Since its inception nearly five years ago, Twitter has grown from the brainchild of three colleagues at a middling Silicon Valley start-up to a social networking giant.
Along the way, the micro-blogging site has revolutionized the way news is reported by bringing its more than 200 million registered users everything from the latest rants by Charlie Sheen to first-person dispatches describing the carnage resulting from the March earthquake and tsunami that leveled northern Japan. It even played a critical role in the ouster of Hosni Mubarak as Egypt's president in February.
And Twitter, which lets users send 140-character text messages to followers, has been used to gauge public sentiment and predict everything from election results to box office receipts. Now it's threatening to change the game on Wall Street. This spring, U.K.-based hedge fund start-up Derwent Capital will become the first asset manager officially to deploy a trading strategy based on Twitter.
Place Your Bets
The firm is wagering nearly $40 million on an algorithm, developed by computer scientists at Indiana University and the University of Manchester, that's designed to predict if the stock market will rise or fall. By tracking a wide range of tweets every day, Indiana University professor Johan Bollen claims the algorithm can accurately detect where the market is heading three or four days in advance with nearly 88 percent accuracy.
"Our algorithm scans these very large Twitter feeds on a daily basis and then analyzes their content to get a sense of the general public's mood state along six different dimensions," explains Bollen, who was hired as a Derwent consultant after publicizing the research last fall. "It then produces a time series that indicates fluctuations in the public mood on a day-to-day basis. We use that to make predictions as to where the market is headed."
Bollen says that when he and his partners - Indiana professor Huina Mao and Xiao-Jun Zeng of Manchester - set out to launch their research, they were simply trying to measure the public's mood and see what kind of data stood out; they weren't trying to figure out a way to win on Wall Street with Twitter. "We started to correlate this with a bunch of different social indicators, and the Dow Jones actually popped out," he says. "It's not like we had a little black box in our office looking to predict the market."
The research caught the eye of Derwent Capital, and now many on Wall Street will be watching the performance of the hedge fund's algorithm closely. However, the strategy has drawn skepticism from industry participants who argue that it could be ineffective in a real-time environment - and even dangerous, as it could be highly susceptible to manipulation from rivals.
The Twitter Speed Bump
"You could use it to get a good sentiment reading globally on particular topics, whether it be revolutions or how people feel about the economy," says John Bates, the founder and chief technology officer of Progress Software. "The problem is that by the time you've got that information, it's kind of a trailing indicator rather than a leading indicator. It's trails real time, which is why I was skeptical about it being a predictor."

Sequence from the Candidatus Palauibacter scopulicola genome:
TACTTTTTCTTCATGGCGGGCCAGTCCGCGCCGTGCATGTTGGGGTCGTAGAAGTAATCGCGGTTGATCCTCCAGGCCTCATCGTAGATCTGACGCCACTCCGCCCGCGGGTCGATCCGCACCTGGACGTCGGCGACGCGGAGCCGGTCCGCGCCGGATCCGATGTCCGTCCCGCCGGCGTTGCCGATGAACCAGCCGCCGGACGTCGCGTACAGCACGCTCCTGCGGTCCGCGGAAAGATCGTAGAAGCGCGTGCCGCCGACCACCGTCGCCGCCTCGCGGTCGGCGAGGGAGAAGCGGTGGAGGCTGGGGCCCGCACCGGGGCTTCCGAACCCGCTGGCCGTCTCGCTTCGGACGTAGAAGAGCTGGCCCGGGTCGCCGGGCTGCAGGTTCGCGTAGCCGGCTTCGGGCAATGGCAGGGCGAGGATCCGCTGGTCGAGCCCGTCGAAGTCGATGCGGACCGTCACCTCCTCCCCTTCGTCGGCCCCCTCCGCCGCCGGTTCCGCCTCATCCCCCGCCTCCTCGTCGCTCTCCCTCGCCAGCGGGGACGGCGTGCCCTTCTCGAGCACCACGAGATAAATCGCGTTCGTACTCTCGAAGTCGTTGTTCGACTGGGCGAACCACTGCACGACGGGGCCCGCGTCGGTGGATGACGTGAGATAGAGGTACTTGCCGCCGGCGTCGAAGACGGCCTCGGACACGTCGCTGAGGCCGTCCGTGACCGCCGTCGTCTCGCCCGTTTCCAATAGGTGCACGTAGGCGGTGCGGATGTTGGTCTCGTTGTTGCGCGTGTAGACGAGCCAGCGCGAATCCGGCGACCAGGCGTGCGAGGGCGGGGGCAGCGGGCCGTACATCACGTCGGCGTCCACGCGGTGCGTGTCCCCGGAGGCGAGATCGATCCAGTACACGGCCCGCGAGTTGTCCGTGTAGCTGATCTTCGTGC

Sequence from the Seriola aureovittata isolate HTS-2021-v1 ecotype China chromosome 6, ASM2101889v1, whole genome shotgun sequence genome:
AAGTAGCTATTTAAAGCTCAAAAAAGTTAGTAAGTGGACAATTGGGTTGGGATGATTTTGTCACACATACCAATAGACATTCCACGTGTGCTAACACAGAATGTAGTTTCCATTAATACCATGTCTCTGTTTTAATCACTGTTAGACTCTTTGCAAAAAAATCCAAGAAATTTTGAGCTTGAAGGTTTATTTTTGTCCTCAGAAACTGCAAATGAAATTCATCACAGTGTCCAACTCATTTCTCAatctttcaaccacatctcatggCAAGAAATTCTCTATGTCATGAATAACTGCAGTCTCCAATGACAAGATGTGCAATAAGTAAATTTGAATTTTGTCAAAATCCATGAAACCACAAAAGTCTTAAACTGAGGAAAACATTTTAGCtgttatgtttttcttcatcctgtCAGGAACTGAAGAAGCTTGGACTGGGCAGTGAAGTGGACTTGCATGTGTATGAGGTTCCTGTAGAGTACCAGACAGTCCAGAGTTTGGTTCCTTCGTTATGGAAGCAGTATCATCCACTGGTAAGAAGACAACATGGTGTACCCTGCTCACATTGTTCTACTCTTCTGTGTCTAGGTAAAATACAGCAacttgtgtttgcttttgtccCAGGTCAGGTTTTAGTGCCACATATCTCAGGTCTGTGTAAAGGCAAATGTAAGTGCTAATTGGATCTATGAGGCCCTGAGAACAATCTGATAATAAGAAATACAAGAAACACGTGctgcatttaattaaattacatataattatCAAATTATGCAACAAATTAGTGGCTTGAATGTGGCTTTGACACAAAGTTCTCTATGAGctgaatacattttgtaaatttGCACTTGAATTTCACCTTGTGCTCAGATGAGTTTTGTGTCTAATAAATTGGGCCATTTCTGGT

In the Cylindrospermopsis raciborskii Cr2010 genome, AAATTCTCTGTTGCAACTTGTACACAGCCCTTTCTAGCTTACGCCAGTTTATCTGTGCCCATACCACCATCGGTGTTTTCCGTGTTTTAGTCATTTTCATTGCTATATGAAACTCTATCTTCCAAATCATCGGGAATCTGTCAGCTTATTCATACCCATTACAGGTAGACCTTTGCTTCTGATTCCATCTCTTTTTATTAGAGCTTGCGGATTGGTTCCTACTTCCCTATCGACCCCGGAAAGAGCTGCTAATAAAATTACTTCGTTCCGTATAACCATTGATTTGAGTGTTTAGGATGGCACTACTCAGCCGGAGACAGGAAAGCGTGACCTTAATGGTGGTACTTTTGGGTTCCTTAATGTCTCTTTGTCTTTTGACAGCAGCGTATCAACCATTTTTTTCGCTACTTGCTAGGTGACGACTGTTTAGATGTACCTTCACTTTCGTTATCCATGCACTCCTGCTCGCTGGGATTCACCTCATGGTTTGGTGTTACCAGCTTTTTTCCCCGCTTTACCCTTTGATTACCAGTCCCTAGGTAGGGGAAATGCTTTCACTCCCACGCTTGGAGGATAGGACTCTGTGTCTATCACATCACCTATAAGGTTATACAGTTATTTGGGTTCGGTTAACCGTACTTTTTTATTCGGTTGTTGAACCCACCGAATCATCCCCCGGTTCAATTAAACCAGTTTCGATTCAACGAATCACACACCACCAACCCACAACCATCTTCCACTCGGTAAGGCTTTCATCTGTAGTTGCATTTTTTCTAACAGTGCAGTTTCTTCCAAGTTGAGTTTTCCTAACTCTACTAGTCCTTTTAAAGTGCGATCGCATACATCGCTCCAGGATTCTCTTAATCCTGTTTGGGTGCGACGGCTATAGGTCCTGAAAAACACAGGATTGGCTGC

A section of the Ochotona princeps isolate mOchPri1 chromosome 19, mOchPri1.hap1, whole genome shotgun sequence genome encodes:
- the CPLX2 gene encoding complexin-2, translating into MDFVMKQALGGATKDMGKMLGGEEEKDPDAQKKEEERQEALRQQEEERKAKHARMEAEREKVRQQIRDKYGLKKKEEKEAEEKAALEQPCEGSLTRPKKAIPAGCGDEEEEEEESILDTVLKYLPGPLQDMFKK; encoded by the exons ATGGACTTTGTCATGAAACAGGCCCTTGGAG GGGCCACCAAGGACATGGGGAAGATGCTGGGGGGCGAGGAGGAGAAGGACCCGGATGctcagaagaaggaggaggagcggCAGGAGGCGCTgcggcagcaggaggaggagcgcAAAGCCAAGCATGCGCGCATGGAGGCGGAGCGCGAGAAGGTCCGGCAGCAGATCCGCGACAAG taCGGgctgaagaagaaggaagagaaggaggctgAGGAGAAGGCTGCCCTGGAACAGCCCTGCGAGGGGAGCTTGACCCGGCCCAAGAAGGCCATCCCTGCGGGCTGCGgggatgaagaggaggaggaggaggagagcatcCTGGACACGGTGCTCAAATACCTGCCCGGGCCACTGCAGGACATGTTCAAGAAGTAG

The algorithm could be successful if it were used to track consumer confidence or to gauge consumer reaction to new products and predict sales, Bates acknowledges. But the four-day prediction model could doom Derwent's best-laid plans, he contends. "Unpredictable events occur all the time," Bates notes. "There's been many funds that claim they can predict what's going to happen in the next four days or the next week that have failed and gone out of business, particularly in the volatile conditions of 2008 and 2009."
Bollen counters that the research was conducted during one of the most volatile market periods in U.S. history - fall 2008. Yet it still managed to be accurate in a market rocked by the Lehman Brothers collapse, the global financial crisis and the federal government's bailout of the financial sector.
"We still achieved prediction accuracies during a tremendously volatile period in the markets, so we're confident this is pretty resistant to volatility," Bollen insists. "Now, how resistant, we just don't know. It stands to reason that if the market becomes very volatile, the interactions with public mood could actually be quite complex. But so far we haven't seen that kind of sensitivity."
As for the notion the algorithm can't function effectively in real time, Bollen says that Derwent won't be using Twitter for high-frequency algorithms, which have come to dominate Wall Street. However, with a powerful enough computer network, it is theoretically possible, he adds.